Nanotechnology consumer database with risk information launched

(Nanowerk News) The Danish Consumer Council and the Danish Ecological Council has in cooperation with DTU Environment developed a database, which help consumers identify more than 1,200 products that may contain nanomaterials. The Nanodatabase gives consumers a choice.
Nano is used every day
Nanomaterials are used in ordinary consumer products such as cosmetics, clothes and dietary supplements, but no one has a clear overview of where the nanomaterials are used or in which quantities.

Nanotechnology is viewed as having bright and great potential when it comes to e.g. cancer research and pollution cleanup. Unfortunately there are also signs of a darker side to nanotechnology. Animal tests have shown that the use of certain nanoparticles can cause problems for our health and environment.

Nanotechnology is uncharted waters

Nanotechnology is still a relatively new field and even though nanomaterials are used in everyday products we still do not know the potential harmful effects of using nanotechnology.
”We are concerned that the flawed legislation means that too many nanomaterials are introduced to the market, before we know the full effects on humans and the environment”, says Lone Mikkelsen, chemical expert from the Danish Ecological Council.
The Nanodatabase helps the consumers
Today the producers of products containing nanomaterials have no obligation to declare their products. In the view of the Danish Consumer Council and the Danish Ecological Council this is a big problem.
”Most consumers have no idea if there are nanomaterials or not in the goods they’re buying. And they have no way of finding out, so that they can avoid the products if they are worried about the potentially harmful effects” says Claus Jørgensen, Senior Advisor at the Danish Consumer Council.
This is why the Danish Ecological Council and the Danish Consumer Council in cooperation with experts from DTU Environment has decided to launch the Nanodatabase. Now consumers can search the database to see if a certain product contains nanomaterials or is marketed as ‘nano’. This way the consumers can choose if they want the nanomaterials or not.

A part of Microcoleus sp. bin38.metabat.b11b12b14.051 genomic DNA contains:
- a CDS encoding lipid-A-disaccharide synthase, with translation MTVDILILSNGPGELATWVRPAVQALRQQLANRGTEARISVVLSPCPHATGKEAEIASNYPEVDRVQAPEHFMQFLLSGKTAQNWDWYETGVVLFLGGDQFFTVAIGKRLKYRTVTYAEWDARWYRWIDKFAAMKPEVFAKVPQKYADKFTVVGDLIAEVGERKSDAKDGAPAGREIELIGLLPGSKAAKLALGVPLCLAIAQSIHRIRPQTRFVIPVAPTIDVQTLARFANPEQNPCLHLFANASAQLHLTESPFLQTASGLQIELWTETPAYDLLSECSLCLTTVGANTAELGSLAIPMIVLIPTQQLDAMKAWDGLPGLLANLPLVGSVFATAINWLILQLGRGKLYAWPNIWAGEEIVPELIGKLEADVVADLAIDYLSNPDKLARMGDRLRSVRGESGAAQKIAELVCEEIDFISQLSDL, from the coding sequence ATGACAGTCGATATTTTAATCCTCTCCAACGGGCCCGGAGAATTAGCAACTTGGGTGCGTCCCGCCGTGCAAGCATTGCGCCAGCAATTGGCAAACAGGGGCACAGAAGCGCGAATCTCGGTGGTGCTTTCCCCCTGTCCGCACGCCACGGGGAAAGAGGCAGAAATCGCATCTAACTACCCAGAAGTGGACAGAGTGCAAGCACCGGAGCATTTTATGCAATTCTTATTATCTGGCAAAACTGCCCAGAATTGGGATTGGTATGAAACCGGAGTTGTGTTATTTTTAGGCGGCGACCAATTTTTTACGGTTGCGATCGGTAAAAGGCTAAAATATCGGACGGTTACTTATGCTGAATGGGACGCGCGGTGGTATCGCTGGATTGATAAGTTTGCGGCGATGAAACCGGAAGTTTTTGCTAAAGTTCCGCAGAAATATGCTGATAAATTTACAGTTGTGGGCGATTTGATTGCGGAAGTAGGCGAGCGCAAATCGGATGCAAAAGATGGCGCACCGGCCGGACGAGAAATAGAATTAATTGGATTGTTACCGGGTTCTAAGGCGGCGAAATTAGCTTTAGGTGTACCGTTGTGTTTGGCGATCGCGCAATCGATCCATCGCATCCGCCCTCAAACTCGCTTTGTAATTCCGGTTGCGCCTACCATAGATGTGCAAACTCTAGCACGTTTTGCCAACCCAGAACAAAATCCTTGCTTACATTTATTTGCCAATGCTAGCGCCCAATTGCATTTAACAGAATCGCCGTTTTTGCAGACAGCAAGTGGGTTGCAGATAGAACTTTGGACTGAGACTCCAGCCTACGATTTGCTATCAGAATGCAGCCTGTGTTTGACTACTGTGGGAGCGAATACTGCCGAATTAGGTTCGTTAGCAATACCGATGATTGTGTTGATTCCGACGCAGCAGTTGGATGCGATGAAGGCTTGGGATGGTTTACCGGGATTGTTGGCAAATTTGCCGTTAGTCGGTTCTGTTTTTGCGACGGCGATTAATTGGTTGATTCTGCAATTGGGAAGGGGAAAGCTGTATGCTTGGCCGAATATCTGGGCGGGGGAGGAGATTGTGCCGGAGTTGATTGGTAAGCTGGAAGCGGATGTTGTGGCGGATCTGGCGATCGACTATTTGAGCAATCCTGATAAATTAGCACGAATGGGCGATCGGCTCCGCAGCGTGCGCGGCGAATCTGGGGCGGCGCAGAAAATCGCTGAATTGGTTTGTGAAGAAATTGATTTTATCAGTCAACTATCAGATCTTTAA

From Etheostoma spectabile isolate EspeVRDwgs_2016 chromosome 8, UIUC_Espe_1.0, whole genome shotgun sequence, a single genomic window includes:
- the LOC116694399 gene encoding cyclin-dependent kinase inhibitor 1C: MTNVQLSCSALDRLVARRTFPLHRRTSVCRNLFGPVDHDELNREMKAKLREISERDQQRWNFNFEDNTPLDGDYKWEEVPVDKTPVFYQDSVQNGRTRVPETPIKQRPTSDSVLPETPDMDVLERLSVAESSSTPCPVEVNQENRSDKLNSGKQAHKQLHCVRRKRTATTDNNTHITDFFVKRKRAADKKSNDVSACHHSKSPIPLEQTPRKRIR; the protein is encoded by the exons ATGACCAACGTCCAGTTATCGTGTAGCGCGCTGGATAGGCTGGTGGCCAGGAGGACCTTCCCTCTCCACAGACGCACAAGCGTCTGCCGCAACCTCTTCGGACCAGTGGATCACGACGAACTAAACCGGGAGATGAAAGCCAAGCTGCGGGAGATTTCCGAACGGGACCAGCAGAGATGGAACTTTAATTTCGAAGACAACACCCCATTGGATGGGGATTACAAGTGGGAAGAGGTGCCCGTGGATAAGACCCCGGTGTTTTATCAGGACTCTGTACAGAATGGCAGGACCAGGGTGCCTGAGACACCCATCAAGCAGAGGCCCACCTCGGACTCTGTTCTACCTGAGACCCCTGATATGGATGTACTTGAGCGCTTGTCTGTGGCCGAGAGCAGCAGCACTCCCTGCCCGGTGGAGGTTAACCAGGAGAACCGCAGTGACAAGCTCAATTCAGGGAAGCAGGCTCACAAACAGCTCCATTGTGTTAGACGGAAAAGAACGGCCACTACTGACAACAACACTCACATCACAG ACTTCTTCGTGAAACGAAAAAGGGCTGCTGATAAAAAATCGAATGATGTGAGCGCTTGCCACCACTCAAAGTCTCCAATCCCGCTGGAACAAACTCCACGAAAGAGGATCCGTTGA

The database contains more than 1,200 products which contain nanomaterials or are marketed using the nano-claim.
Nanotechnology has potential – but we do not know if there are harmful effects
"We still do not know the possible health effects related to the use of nanotechnology in consumer goods. At the same time we acknowledge that this is a technology that opens up for potential benefits when it comes to the challenges we as a society are facing e.g. food safety, medicine and energy”, says Claus Jørgensen.
There are both pro’s and con’s to nanotechnology, but because of the lack of obligatory labelling consumers cannot make an informed choice. This might create uncertainty among consumers, which can further damage the reputation of nanotechnology.
Nano labelling should be mandatory
The Danish Consumer Council and the Danish Ecological Council emphasizes the necessity of having a mandatory nano-label. And it’s already happening. From the summer of 2013 all cosmetic products containing nanomaterials have to be labelled. And the EU has decided to label nano used in biocides. This will increase transparency for consumers as to where nanomaterials are used, but we need labelling across the board, not just for some sectors.
“Until we know for sure that the use of nanotechnology is safe and the legislation is in place, we need a label that can help consumers make informed choices”, says Lone Mikkelsen.
The two organisations hope that the English version of the database will help consumers in other countries. The hope is that consumers will report products that contain ‘nano’ or claim to be a nano product to the database.
Source: DTU, Danish Consumer Council, Danish Ecological Council